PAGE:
‘Insaf’ not on priority list of Tehreek-i-Insaf
The name of the ruling Pakistan Tehreek-i-Insaf in English means Movement for Justice. Hence, the dispensation of justice is supposed to be its top priority, although other commitments made in the election manifesto should also be honoured at the earliest.
But now that the PTI government has served out more than a quarter of its mandated five-year term, it appears to have done little on this front because of its involvement in unnecessary political disputes with opposition parties. Sucking the ruling party in frivolities is a common gimmick used by opposition parties to divert its attention from its real agenda. And the same has been used as an effective tool against the PTI.
The situation on the justice front is very deplorable and still more regrettable is the fact that the government has neither taken any steps to set it right nor necessary measures are on the anvil. This, apparently, means that no improvement in this area can be expected in the foreseeable future.
What is going on in this field was well reflected by what Shehzad Akbar, Special Assistant to Prime Minister on Accountability, said at a news conference on Friday.
He said the government was trying to get vacated stay orders mainly obtained by “sugar barons during the past 11 years”.
He said a fine of over Rs20 billion had been imposed by the Competition Commission of Pakistan (CCP) on sugar mills after the 2007-09 sugar crisis, but the mills and the Pakistan Sugar Mills Association had not paid the amount even after 10 years.
“Over 100 stay orders regarding sugar mills were still pending before different courts for the last 11 years. I am a lawyer and I can say that stay orders cannot continue for such a long period if the lawyers of other side do their job properly as it is not a fault of courts,” he said.
Mr Akbar said a reference had been sent to the National Accountability Bureau (NAB) to investigate misappropriation of subsidies given to the sugar mills. While the CCP has been tasked with probing the cases of cartelisation by the sugar mills over the past 10 years, the State Bank would investigate sugar mills’ wilful loan defaults. The FIA will probe the alleged fake export of sugar to Afghanistan.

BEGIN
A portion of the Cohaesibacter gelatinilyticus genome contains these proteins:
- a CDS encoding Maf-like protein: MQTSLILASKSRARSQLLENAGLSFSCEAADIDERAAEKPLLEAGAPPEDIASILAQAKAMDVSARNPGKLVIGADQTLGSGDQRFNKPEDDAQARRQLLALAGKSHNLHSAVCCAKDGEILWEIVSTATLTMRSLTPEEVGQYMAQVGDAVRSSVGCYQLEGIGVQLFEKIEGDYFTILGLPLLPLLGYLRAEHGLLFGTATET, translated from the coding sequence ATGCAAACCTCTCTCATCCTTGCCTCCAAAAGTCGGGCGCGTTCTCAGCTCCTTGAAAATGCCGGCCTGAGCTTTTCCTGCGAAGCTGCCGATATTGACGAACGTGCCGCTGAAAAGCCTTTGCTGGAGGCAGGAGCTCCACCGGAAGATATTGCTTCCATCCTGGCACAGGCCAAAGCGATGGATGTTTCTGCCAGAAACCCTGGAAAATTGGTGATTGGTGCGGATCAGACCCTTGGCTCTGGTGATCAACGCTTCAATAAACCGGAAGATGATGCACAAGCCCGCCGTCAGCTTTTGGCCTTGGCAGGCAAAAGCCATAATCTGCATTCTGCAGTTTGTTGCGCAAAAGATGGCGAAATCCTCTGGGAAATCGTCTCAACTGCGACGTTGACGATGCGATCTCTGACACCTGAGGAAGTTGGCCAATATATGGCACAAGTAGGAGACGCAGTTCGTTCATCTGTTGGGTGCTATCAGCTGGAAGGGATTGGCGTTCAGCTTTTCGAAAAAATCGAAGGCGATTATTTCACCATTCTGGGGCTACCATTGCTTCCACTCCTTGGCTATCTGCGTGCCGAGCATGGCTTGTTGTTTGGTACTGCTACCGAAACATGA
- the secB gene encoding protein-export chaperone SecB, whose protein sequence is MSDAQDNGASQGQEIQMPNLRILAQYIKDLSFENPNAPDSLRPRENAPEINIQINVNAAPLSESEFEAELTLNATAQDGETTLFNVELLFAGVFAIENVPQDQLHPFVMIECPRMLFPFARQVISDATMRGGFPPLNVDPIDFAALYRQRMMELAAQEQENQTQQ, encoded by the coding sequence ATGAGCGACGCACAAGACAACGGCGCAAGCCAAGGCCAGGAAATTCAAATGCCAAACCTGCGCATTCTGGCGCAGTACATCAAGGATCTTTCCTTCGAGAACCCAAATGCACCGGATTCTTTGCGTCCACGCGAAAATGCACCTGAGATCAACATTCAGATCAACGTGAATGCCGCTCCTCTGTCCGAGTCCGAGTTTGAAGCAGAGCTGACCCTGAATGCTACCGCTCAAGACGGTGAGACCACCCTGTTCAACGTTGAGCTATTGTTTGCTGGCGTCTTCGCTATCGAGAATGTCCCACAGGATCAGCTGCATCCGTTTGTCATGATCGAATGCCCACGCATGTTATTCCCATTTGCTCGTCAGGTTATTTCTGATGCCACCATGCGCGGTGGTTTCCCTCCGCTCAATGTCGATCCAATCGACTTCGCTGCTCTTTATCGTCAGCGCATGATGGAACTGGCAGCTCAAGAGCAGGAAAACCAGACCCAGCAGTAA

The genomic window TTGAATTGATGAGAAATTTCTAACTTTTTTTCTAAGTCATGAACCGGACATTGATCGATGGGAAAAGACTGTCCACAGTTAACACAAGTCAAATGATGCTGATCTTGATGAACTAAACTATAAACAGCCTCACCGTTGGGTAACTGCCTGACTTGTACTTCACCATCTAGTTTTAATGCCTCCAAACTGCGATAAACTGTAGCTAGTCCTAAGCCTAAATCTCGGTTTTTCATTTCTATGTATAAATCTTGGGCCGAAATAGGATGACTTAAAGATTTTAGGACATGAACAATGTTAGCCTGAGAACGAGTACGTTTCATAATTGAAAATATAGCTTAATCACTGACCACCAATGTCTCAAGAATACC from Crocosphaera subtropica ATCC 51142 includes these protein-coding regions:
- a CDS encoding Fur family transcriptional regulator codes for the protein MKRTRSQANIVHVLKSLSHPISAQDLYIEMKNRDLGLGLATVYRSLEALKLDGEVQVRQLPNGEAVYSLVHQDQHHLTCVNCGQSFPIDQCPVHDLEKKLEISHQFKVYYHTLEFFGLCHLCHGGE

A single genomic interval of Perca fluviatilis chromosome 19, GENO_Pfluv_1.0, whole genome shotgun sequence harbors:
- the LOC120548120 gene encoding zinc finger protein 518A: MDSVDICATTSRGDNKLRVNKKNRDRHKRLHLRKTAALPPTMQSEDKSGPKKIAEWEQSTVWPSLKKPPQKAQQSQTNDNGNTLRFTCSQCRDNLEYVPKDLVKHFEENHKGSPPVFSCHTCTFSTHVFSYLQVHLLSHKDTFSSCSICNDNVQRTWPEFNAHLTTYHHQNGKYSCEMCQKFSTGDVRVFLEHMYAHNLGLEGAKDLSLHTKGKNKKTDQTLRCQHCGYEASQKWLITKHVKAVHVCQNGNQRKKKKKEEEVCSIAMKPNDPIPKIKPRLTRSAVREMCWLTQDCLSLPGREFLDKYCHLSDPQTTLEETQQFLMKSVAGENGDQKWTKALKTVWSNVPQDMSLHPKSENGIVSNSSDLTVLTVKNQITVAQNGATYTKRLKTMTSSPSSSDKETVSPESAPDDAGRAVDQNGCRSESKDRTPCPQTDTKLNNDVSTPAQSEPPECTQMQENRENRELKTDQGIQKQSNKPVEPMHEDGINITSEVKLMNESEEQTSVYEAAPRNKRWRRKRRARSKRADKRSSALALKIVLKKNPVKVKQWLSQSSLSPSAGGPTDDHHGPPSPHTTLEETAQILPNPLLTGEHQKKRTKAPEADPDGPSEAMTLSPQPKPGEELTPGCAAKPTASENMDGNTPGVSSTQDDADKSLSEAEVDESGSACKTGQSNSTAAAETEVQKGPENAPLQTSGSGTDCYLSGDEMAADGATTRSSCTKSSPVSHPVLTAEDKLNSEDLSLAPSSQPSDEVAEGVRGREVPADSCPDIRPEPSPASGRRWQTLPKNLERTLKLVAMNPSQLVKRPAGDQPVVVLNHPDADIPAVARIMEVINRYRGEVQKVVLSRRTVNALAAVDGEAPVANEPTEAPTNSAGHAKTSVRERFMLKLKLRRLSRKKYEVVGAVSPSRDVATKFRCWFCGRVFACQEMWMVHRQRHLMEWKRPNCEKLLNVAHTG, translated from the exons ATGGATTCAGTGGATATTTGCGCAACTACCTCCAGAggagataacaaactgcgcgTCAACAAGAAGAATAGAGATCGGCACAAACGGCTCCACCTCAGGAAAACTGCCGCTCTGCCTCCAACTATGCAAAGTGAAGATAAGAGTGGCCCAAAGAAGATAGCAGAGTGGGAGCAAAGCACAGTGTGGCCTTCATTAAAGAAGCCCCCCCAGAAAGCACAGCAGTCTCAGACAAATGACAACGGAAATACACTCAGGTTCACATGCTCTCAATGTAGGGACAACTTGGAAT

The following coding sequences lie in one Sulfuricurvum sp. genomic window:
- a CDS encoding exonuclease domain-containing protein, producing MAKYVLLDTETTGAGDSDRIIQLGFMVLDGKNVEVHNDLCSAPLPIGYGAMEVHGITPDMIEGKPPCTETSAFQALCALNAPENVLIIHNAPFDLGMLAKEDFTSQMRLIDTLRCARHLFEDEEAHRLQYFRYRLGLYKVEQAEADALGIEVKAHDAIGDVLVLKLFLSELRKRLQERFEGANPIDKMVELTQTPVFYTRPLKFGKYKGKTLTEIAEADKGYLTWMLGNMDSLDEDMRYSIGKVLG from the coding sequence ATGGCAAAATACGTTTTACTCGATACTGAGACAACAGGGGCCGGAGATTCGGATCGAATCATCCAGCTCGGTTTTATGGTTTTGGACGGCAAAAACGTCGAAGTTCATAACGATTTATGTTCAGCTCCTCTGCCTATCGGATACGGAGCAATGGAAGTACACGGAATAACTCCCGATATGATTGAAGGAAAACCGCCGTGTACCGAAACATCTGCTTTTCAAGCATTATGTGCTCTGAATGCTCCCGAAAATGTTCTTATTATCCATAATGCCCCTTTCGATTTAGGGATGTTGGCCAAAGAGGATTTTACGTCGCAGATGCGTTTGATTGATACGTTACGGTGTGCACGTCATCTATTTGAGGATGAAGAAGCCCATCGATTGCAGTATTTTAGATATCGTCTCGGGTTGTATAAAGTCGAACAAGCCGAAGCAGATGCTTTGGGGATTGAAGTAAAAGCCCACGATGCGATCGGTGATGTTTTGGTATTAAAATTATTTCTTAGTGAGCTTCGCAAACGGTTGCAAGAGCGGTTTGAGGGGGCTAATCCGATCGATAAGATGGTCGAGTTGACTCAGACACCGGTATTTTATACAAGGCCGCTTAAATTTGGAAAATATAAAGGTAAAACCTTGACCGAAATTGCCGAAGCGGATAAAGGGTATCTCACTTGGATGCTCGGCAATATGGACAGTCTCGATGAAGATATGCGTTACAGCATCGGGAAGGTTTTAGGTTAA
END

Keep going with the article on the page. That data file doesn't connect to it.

These facts show the state’s writ has been challenged by sugar mill owners. It also reflects the government’s helplessness. The sugar mills are not afraid of the government or the court verdicts. They are doing what they think serves their financial interests better – no matter what the consequences.
On the other hand, cases pending with courts are going up and up with the passage of time and the government remains unmoved. It’s the Supreme Court that ordered recently the establishment of 120 accountability courts, a step for which the PTI leadership can’t claim the credit.
According to a report published some six months ago, cases pending with the Supreme Court have hit the highest level for the first time in the country’s history.
As many as 42,927 cases were pending in the apex court until January 15. Significantly, pending civil cases are increasing by the day as 23,793 petitions and 9,332 appeals are still lying undecided.
The judicial performance of the top court in the last seven years – from 2013 to 2020 – shows that pendency of cases has doubled. In 2013, a total of 20,480 cases were pending but the figure has increased to 42,927 cases, showing a rise of more than 100 percent.
It has also been observed that no Shariah bench has been constituted for the last two years. A senior lawyer says that a large number of convicts are behind bars and waiting for the decision on Shariah appeals/petitions.
According to another report there are about 1.9 million cases, pending in over 250 lower, special and superior courts.
Of these, at least 40,871 are pending in the Supreme Court of Pakistan. In 2013, the backlog was 18,000, which then grew to 38, 539 in 2018.
The pendency in the districts of Punjab is 1,095,542, in Sindh 101,095, Khyber Pakhtunkhwa 209,984, Balochistan 13,969 and Islamabad 38,291.
There are only 4,100 judges who are to decide these cases.
The failure of the PTI leadership to take urgent measures to decide these cases shows that dispensation of justice is not their priority.